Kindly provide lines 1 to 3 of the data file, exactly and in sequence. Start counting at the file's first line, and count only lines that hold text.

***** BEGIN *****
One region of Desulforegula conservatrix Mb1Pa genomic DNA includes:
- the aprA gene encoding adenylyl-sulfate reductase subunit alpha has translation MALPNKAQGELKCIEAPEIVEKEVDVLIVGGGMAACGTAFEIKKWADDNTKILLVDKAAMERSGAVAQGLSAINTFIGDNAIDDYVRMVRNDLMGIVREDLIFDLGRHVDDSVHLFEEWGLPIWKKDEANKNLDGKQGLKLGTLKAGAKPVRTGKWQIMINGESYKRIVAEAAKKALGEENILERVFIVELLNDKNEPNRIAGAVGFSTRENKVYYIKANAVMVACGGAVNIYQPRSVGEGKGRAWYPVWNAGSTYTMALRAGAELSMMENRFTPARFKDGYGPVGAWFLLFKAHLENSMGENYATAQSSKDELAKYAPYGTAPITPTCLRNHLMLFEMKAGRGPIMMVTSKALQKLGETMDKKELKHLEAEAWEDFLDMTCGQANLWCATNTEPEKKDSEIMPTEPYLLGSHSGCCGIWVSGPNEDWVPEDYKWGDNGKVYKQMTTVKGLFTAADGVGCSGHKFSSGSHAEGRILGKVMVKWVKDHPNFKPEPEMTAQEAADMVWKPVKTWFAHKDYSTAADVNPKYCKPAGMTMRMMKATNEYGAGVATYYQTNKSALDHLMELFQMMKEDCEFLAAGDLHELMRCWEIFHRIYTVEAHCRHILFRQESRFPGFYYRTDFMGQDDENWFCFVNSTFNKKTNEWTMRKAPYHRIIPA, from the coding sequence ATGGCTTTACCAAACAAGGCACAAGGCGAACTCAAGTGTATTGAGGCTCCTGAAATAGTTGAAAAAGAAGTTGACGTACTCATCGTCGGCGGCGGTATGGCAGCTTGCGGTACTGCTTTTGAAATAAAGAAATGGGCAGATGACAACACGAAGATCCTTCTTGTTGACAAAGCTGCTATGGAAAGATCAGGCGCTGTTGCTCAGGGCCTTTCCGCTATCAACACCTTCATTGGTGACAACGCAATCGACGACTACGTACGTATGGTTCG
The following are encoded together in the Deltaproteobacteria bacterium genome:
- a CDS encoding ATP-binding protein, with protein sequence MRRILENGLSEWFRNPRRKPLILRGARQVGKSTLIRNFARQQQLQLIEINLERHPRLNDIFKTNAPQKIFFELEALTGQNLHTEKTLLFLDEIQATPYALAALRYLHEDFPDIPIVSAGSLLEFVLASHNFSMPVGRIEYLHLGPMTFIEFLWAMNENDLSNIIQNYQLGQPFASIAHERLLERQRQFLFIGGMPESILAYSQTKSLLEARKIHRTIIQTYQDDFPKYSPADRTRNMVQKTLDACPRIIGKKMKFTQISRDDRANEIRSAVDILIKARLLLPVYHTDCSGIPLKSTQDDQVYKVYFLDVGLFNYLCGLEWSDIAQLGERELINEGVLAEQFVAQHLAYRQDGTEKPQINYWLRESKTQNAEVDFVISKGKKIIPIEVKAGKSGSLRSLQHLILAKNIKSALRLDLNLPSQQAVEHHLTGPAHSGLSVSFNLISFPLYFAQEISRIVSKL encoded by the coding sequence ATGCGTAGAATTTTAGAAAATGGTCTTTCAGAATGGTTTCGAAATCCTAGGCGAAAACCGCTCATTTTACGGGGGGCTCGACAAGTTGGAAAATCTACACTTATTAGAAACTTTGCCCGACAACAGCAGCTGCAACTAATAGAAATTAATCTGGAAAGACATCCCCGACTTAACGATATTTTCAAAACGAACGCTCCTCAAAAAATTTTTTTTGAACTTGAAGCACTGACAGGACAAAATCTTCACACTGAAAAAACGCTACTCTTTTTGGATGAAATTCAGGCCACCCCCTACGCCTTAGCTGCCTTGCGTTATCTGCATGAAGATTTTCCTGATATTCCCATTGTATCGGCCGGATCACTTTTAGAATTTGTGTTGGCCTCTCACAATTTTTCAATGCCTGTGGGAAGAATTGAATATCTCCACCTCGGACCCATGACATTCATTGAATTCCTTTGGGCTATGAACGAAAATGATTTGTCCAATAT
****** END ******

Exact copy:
One region of Desulforegula conservatrix Mb1Pa genomic DNA includes:
- the aprA gene encoding adenylyl-sulfate reductase subunit alpha has translation MALPNKAQGELKCIEAPEIVEKEVDVLIVGGGMAACGTAFEIKKWADDNTKILLVDKAAMERSGAVAQGLSAINTFIGDNAIDDYVRMVRNDLMGIVREDLIFDLGRHVDDSVHLFEEWGLPIWKKDEANKNLDGKQGLKLGTLKAGAKPVRTGKWQIMINGESYKRIVAEAAKKALGEENILERVFIVELLNDKNEPNRIAGAVGFSTRENKVYYIKANAVMVACGGAVNIYQPRSVGEGKGRAWYPVWNAGSTYTMALRAGAELSMMENRFTPARFKDGYGPVGAWFLLFKAHLENSMGENYATAQSSKDELAKYAPYGTAPITPTCLRNHLMLFEMKAGRGPIMMVTSKALQKLGETMDKKELKHLEAEAWEDFLDMTCGQANLWCATNTEPEKKDSEIMPTEPYLLGSHSGCCGIWVSGPNEDWVPEDYKWGDNGKVYKQMTTVKGLFTAADGVGCSGHKFSSGSHAEGRILGKVMVKWVKDHPNFKPEPEMTAQEAADMVWKPVKTWFAHKDYSTAADVNPKYCKPAGMTMRMMKATNEYGAGVATYYQTNKSALDHLMELFQMMKEDCEFLAAGDLHELMRCWEIFHRIYTVEAHCRHILFRQESRFPGFYYRTDFMGQDDENWFCFVNSTFNKKTNEWTMRKAPYHRIIPA, from the coding sequence ATGGCTTTACCAAACAAGGCACAAGGCGAACTCAAGTGTATTGAGGCTCCTGAAATAGTTGAAAAAGAAGTTGACGTACTCATCGTCGGCGGCGGTATGGCAGCTTGCGGTACTGCTTTTGAAATAAAGAAATGGGCAGATGACAACACGAAGATCCTTCTTGTTGACAAAGCTGCTATGGAAAGATCAGGCGCTGTTGCTCAGGGCCTTTCCGCTATCAACACCTTCATTGGTGACAACGCAATCGACGACTACGTACGTATGGTTCG
The following are encoded together in the Deltaproteobacteria bacterium genome: